The World. Dubailand. The Palm Trilogy. These and many more other billion-dollar projects are all helping construct the new face of the Middle East. In turn, hundreds of billions of dollars have been poured into the region every year for further development. The result? Security people are in for a treat! The World. Dubailand. The Palm Trilogy. These and many more other billion-dollar projects are all helping construct the new face of the Middle East. In turn, hundreds of billions of dollars have been poured into the region every year for further development. The result? Security people are in for a treat!
In terms of construction value, the governments of the GCC (Gulf Cooperation Council, consisting of the kingdoms of Bahrain and Saudi Arabia, the sultanate of Oman, the emirates of Kuwait and Qatar, and the United Arab Emirates) countries are injecting more than US$1 trillion per year for infrastructural development. In 2007, total security spending (including guarding services, but excluding installation fees) by 13 Middle Eastern countries, including the GCC, was valued at $1.2 billion, according to Roger Ghostine, Regional Business Development Manager, Harco Group Middle East and Africa.
¨Security electronics accounted for roughly 60 percent of this amount $720 million,〃 said Ghostine, ¨and approximately 35 to 45 percent of the systems purchased were IP-based, a concept brought into this region just four years ago.〃 Similar market size was echoed by Bosch: ¨Overall revenue from security equipment sales in the GCC countries plus Yemen is forecasted to reach $520 million in 2008; as for the entire Middle East, the number well exceeds $740 million,〃 said Andries Nouwens, Export Marketing Manager for Bosch Security Systems. Top three countries are identified as the UAE (United Arab Emirates), Saudi Arabia and Qatar.
Just how lucrative is the security business in the Middle East? This report gives the reader an overview of how security system providers can bank on the numerous opportunities in the Persian Gulf.
When all the first-tier players are operating right from their own local offices and not through agents or partners, it is a fairly clear indication of booming economy prosperity of this region. ¨With significant growth in many industries in the Middle East in recent years, expanding our operations in the region is a natural and important step for us,〃 said Ron Krisanda, President of the Europe, Middle East and Africa region for Tyco Fire & Security. ¨Although new to the market in this part of the world, ADT will be drawing on its global expertise and the heritage of Tyco Fire & Security in the region, which includes work on projects such as the Emirates Palace, The Palm tunnel and the National Bank of Dubai.〃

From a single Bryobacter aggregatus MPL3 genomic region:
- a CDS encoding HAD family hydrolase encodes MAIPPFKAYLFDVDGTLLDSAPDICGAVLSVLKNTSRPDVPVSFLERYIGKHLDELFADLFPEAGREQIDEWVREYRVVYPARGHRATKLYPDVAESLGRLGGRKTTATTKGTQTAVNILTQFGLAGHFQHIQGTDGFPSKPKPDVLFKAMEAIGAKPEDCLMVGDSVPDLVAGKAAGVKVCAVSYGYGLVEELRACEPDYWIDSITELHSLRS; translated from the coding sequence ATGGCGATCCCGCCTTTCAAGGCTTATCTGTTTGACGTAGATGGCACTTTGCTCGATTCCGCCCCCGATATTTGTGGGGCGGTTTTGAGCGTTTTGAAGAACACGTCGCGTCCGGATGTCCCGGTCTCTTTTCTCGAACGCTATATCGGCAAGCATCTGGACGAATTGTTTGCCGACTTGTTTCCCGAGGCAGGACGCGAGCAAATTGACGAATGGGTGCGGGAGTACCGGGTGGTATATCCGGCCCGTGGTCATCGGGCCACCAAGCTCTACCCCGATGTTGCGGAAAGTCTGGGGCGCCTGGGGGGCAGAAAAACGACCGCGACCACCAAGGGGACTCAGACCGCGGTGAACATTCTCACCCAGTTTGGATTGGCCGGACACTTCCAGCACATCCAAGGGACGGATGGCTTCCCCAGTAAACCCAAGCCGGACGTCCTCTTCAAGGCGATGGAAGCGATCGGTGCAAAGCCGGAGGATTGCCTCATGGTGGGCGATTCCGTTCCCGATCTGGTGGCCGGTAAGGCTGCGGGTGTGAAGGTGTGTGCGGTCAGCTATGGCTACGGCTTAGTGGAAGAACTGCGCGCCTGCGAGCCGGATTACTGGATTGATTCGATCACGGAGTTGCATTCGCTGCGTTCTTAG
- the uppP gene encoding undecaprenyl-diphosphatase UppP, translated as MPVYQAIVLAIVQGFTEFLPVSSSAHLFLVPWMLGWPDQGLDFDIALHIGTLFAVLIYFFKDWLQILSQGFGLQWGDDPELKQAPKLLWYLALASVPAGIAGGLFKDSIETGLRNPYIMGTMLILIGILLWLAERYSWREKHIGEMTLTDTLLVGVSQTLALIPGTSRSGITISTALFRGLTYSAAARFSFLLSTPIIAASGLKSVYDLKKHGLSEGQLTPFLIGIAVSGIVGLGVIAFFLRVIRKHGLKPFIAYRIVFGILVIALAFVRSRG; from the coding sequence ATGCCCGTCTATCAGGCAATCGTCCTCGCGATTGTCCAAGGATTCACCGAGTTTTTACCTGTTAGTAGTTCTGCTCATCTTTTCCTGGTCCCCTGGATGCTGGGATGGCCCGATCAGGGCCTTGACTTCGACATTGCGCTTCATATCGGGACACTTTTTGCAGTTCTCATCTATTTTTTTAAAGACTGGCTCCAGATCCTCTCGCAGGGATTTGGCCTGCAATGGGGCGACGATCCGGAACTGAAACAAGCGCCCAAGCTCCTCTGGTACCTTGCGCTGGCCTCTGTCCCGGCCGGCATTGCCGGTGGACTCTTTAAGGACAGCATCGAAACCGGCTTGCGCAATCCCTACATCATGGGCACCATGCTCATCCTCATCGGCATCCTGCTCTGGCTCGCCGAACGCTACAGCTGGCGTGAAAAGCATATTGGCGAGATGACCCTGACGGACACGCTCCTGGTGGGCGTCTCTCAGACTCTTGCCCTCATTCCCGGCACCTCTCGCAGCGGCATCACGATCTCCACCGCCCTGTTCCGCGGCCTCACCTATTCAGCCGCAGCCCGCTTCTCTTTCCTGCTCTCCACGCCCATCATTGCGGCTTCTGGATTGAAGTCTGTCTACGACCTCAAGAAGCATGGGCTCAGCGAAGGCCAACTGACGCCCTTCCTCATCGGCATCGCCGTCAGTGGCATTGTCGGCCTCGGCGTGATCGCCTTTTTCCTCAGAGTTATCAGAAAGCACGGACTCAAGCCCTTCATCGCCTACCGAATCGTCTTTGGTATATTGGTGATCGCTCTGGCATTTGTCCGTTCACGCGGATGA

Top three markets in the region for Tyco security products are Saudi Arabia ($8 to $10 million), the UAE ($4 to $5 million) and Kuwait ($2 to $3 million), said Amr Mutawea, Regional Manager, EMEA Access Control and Video Systems, Tyco International. ¨In the UAE, more than 50 percent of the projects go directly for high-end systems, such as Tyco, Honeywell, Pelco, GE and Bosch.〃
Honeywell was a bit conservative when asked about market figures: ¨It was estimated that security equipment sales generated by the 21 countries in the Middle East and North Africa (MENA) region were at least $500 million in 2007, with 65 percent of these from surveillance systems,〃 said Michael Flink, General Manager, Honeywell Security Middle East. ¨The nature of business in this region is that everything is done in volume if youˇre contracted by a fast food chain, you're going to have to provide systems for all its 500 shops.〃
In the Middle East, high-end ¨branded〃 sectors, such as traffic and tourism-related infrastructure, are growing at 30 percent plus per year, said Anant Berde, Regional Manager of Pelco Middle East. ¨Average annual sales of high-end video products are approximately $200 million.〃 Countries of focus for Pelco are the UAE, Saudi Arabia, Kuwait, Qatar and Oman. Take Qatar. Its oil-producing capacity is only second to Saudi Arabia, and the revenue generated is mostly earmarked for developing other sectors.
For Axis Communications, the Middle East together with Europe and Africa accounted for 45 percent of its global sales in 2006. ¨People in the Middle East are keen to new technology, and for Axis, the region is one of the emerging markets with the highest growth rate worldwide, surpassing 40 percent annually,〃 said Gilles Ortega, Regional Manager, Axis Communications Middle East and North Africa. For example, it is not unusual to get a large project (200 to 300 cameras) on a daily basis. Axis Communication is currently operating in 22 countries in the region; among these include Bahrain, Iraq, Jordan, Kuwait, Lebanon, Oman, Qatar, Saudi Arabia, the UAE, Egypt, Yemen and Libya.
Channel Strategies & Partners